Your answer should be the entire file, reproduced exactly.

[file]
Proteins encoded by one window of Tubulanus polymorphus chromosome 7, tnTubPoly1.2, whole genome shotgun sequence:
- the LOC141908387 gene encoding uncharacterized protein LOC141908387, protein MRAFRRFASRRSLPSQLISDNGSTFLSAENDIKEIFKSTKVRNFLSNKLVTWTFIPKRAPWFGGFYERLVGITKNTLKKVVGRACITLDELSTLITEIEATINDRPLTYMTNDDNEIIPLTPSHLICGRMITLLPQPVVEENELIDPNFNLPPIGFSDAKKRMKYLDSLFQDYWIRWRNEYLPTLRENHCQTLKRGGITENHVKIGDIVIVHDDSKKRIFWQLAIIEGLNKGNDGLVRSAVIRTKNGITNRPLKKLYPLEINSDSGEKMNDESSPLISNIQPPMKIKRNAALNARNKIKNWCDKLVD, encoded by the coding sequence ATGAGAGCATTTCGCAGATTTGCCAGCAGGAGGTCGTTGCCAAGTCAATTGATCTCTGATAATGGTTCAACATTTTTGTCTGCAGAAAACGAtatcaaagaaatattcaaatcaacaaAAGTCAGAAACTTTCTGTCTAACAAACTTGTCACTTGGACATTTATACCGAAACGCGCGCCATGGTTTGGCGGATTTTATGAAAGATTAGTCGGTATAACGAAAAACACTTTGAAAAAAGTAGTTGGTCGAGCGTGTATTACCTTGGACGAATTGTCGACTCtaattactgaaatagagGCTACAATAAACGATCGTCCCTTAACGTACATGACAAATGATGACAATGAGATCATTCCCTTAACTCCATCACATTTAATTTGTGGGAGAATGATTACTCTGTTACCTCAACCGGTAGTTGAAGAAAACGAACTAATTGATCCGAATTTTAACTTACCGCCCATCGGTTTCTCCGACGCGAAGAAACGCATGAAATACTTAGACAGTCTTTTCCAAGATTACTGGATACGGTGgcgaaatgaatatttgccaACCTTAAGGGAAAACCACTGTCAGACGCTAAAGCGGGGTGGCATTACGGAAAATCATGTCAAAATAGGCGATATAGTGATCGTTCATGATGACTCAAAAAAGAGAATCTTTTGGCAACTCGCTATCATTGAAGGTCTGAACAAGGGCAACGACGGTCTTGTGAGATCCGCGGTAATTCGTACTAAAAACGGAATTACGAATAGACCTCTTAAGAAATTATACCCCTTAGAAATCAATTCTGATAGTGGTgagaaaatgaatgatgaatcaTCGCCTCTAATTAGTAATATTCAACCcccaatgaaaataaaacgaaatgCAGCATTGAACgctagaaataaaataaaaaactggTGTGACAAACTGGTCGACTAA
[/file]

Proteins encoded by one window of Tubulanus polymorphus chromosome 7, tnTubPoly1.2, whole genome shotgun sequence:
- the LOC141908387 gene encoding uncharacterized protein LOC141908387, protein MRAFRRFASRRSLPSQLISDNGSTFLSAENDIKEIFKSTKVRNFLSNKLVTWTFIPKRAPWFGGFYERLVGITKNTLKKVVGRACITLDELSTLITEIEATINDRPLTYMTNDDNEIIPLTPSHLICGRMITLLPQPVVEENELIDPNFNLPPIGFSDAKKRMKYLDSLFQDYWIRWRNEYLPTLRENHCQTLKRGGITENHVKIGDIVIVHDDSKKRIFWQLAIIEGLNKGNDGLVRSAVIRTKNGITNRPLKKLYPLEINSDSGEKMNDESSPLISNIQPPMKIKRNAALNARNKIKNWCDKLVD, encoded by the coding sequence ATGAGAGCATTTCGCAGATTTGCCAGCAGGAGGTCGTTGCCAAGTCAATTGATCTCTGATAATGGTTCAACATTTTTGTCTGCAGAAAACGAtatcaaagaaatattcaaatcaacaaAAGTCAGAAACTTTCTGTCTAACAAACTTGTCACTTGGACATTTATACCGAAACGCGCGCCATGGTTTGGCGGATTTTATGAAAGATTAGTCGGTATAACGAAAAACACTTTGAAAAAAGTAGTTGGTCGAGCGTGTATTACCTTGGACGAATTGTCGACTCtaattactgaaatagagGCTACAATAAACGATCGTCCCTTAACGTACATGACAAATGATGACAATGAGATCATTCCCTTAACTCCATCACATTTAATTTGTGGGAGAATGATTACTCTGTTACCTCAACCGGTAGTTGAAGAAAACGAACTAATTGATCCGAATTTTAACTTACCGCCCATCGGTTTCTCCGACGCGAAGAAACGCATGAAATACTTAGACAGTCTTTTCCAAGATTACTGGATACGGTGgcgaaatgaatatttgccaACCTTAAGGGAAAACCACTGTCAGACGCTAAAGCGGGGTGGCATTACGGAAAATCATGTCAAAATAGGCGATATAGTGATCGTTCATGATGACTCAAAAAAGAGAATCTTTTGGCAACTCGCTATCATTGAAGGTCTGAACAAGGGCAACGACGGTCTTGTGAGATCCGCGGTAATTCGTACTAAAAACGGAATTACGAATAGACCTCTTAAGAAATTATACCCCTTAGAAATCAATTCTGATAGTGGTgagaaaatgaatgatgaatcaTCGCCTCTAATTAGTAATATTCAACCcccaatgaaaataaaacgaaatgCAGCATTGAACgctagaaataaaataaaaaactggTGTGACAAACTGGTCGACTAA